62. 64. Botulism <ul><li>Botulism is a rare, but serious paralytic illness caused by a toxin that is produced by the bacteria Clostridium botulinum . </li></ul><ul><li>C. botulinum is an anaerobic, Gram positive, spore-forming rod. </li></ul>
  63. 65. <ul><li>3 main kinds of botulism </li></ul><ul><ul><li>The classic (food-borne) botulism </li></ul></ul><ul><ul><ul><li>Ingestion of toxin in food contaminated with toxin-producing bacteria. </li></ul></ul></ul><ul><ul><li>Infant botulism </li></ul></ul><ul><ul><ul><li>Ingestion of spores that then germinate and produce toxin in the infant’s gastrointestinal tract. </li></ul></ul></ul><ul><ul><li>Wound botulism </li></ul></ul><ul><ul><ul><li>W ound infected with Clostridium botulinum </li></ul></ul></ul><ul><ul><ul><li>IVDU </li></ul></ul></ul>Botulism
  64. 66. C. botulinum <ul><li>Pathogenic bacterium that found in the soil . </li></ul><ul><li>Proliferates under anaerobic and alkaline conditions </li></ul><ul><li>The spores can survive extreme weather and temperature conditions (>120c may be required to kill the spores). </li></ul><ul><li>Toxin is heat labile (>85c inactivates the toxin) </li></ul><ul><li>Toxins A,B,C1,C2,D,E,F,G </li></ul>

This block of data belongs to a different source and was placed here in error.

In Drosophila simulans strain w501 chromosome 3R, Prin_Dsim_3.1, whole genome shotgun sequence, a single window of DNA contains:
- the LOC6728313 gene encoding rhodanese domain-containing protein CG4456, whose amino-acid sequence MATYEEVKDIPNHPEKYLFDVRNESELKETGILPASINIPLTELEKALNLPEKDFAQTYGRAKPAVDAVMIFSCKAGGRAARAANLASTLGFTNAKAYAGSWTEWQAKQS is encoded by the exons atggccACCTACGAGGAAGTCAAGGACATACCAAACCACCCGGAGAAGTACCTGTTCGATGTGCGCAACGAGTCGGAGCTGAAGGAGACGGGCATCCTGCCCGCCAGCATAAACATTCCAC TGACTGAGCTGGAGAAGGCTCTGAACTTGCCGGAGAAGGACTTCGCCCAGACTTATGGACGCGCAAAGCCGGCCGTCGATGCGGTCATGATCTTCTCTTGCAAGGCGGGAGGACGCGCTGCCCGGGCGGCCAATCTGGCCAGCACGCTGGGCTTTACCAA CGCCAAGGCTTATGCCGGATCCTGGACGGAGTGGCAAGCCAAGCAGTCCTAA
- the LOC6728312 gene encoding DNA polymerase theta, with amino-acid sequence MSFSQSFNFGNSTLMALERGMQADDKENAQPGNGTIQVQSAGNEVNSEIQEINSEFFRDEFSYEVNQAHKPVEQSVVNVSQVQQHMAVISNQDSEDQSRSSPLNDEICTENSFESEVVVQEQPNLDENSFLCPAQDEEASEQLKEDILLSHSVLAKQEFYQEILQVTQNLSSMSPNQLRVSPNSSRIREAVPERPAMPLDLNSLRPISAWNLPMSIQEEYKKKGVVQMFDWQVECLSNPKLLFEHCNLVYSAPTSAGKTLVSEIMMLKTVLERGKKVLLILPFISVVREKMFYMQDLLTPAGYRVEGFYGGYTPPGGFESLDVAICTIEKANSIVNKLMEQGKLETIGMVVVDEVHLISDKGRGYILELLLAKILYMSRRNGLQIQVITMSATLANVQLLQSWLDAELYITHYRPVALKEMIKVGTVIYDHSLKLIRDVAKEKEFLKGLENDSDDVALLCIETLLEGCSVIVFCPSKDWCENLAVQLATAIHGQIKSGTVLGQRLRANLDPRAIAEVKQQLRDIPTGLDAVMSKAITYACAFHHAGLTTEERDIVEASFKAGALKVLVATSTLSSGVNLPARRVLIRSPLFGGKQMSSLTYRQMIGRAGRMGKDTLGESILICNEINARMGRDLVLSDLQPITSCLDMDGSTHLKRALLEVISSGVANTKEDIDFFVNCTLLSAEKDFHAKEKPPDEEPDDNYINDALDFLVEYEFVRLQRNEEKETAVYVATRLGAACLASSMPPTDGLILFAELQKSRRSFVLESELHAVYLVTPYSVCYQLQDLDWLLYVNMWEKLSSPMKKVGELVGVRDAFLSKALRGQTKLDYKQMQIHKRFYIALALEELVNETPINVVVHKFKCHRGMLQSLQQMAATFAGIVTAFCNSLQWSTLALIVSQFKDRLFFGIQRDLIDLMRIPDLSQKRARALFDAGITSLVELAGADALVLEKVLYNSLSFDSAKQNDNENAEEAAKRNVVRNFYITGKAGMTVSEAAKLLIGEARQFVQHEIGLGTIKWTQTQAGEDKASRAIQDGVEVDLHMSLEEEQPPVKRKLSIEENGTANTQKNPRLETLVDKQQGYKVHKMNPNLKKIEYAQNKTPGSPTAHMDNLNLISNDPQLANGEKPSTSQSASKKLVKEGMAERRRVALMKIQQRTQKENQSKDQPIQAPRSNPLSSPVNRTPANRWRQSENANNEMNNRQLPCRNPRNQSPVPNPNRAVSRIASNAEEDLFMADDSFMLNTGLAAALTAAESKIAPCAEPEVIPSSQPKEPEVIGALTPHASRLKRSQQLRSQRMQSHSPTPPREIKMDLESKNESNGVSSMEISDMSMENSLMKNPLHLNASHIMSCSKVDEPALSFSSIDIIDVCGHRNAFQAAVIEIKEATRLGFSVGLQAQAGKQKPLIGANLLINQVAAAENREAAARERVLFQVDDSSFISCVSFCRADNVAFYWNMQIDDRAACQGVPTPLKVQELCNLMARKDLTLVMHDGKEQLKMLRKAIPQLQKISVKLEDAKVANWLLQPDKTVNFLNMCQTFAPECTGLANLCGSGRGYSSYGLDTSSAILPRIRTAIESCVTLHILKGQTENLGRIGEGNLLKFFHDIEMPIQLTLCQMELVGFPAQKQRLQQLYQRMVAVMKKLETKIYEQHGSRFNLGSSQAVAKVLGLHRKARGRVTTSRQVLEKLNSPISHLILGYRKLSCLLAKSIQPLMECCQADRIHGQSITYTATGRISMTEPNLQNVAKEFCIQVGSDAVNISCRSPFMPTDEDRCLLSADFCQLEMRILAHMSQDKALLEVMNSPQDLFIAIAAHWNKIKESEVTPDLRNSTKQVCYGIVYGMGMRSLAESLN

65. 67. Pathophysiology
  66. 68. Clinical presentations <ul><li>Cranial nerve palsies (2-36hr) </li></ul><ul><ul><li>Diplopia, ptosis, blurred vision </li></ul></ul><ul><ul><li>Dysarthria, dysphagia </li></ul></ul><ul><li>Descending weakness of the limbs </li></ul><ul><ul><li>Upper limbs  Lower limbs </li></ul></ul><ul><ul><li>Usually bilateral but can be asymmetric. </li></ul></ul><ul><li>Respiratory paralysis </li></ul><ul><li>Autonomic dysfunction </li></ul>
  67. 69. Autonomic dysfunction <ul><li>Dilated pupils (<50% of patients) </li></ul><ul><li>Constipation, diarrhea </li></ul><ul><li>Nausea and vomiting </li></ul><ul><li>Dry mouth </li></ul><ul><li>Postural hypotension </li></ul><ul><li>Urinary retention </li></ul><ul><li>Heart rate R-R interval variation </li></ul><ul><li>Recovery of autonomic function may take longer than NM transmission. </li></ul>
  68. 70. Diagnostic methods <ul><li>NCV and EMG </li></ul><ul><ul><li>Small CMAP amplitude </li></ul></ul><ul><ul><li>Decremental response of the MAP to slow rated of nerve stimulation (2-3 Hz) </li></ul></ul><ul><ul><li>Posttetanic facilitation (PTF) (50Hz) or post isometric exercise  incremental response to 30-100% </li></ul></ul><ul><li>Detection of toxin </li></ul><ul><ul><li>Serum (30-40%)  (<30% after day 2) </li></ul></ul><ul><ul><li>Stool (60%)  (36% after day 3) </li></ul></ul><ul><ul><li>wound </li></ul></ul>